These are short-term ways to stave off busy buzzing
blanknesses. For the long term (how about anti-vacuuophobia
for a long term?) it helps to be able to confront
both something and nothing, both the moments of
excessive motion (bullets whizzing, cars crashing,
laser swords humming, ship up-and-downing)
and the deadly stillnesses such motions surround,
stillnesses embedded in the eyes of hurricanes, days
under deadening drugs in dark rooms, moments of
unconsciousness, years in solitary confinement
the silence (or is it silences) between thunderclap
and lightning bolt, between the baby's head clunking
against the floor and forever later (thank God!) the baby's
YAAAHHHHHH! Between taking a sip of, you thought,
milk and realizing it is orange juice, between your lover's
beginning to tremble and after she slowly, jerkily turns
to face you your realization that she is...laughing?
Crying? Dying? Is listening, not to you, but to a cell phone?
It helps to be able to play. Children at play can get hurt,
but just before they are in rage or tears, you can see
play become something more hectic, with forced laughter,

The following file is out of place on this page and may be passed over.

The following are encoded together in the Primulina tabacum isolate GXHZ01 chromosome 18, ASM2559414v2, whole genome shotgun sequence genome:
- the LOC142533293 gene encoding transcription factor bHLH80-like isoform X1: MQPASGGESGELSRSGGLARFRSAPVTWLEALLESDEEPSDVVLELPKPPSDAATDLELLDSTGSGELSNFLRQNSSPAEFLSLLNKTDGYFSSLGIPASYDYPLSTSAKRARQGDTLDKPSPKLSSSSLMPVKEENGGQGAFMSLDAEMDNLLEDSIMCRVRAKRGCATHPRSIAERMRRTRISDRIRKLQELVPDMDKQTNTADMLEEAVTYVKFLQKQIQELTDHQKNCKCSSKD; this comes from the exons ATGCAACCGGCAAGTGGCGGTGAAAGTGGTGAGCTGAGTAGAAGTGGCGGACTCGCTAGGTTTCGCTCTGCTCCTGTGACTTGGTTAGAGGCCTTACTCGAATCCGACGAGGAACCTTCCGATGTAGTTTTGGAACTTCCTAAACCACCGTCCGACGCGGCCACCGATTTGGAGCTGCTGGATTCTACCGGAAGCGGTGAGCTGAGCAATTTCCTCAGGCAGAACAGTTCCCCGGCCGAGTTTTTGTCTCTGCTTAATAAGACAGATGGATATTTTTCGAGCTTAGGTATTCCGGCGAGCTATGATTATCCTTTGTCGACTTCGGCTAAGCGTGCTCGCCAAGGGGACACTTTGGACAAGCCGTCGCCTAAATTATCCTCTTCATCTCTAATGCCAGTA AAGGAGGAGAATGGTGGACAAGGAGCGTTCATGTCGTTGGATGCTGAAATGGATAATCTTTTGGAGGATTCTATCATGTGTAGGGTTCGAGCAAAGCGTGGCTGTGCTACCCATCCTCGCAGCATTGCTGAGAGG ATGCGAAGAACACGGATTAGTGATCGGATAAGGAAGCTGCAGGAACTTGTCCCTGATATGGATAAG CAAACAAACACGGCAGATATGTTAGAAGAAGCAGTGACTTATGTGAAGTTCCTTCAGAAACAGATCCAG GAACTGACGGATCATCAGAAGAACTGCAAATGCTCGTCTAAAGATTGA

manic glee, eyes you might imagine admiring the rainbow blur
of a fly's wings just before chubby fingers tear them off.
Poor fly, seeing those manic eyes in each of his thousand
dimming lenses. I think it was Kikaku (my favorite name
for a haiku poet) who showed Basho his haiku that said,
if you strip the wings off a dragon fly, you get a pepper pod,
to which Basho replied, that is not haiku; haiku is adding wings
to a pepper pod to get a dragonfly. Play without tears does not
tear off wings. It is soar without sore (or sour?), wing without
wring I notice I'm not saying anything. Have you noticed
I'm not saying anything? And what's wrong with a pepper pod?
I'd rather have a flightless jalapeno than a mosquito.
What does play have to do with this. I'm writing alone
in my bedroom playing with myself. Where are YOU?
But that's what I create to fill the blankness:
I create playmates. I create me. I create you.
No, don't thank me it's my job.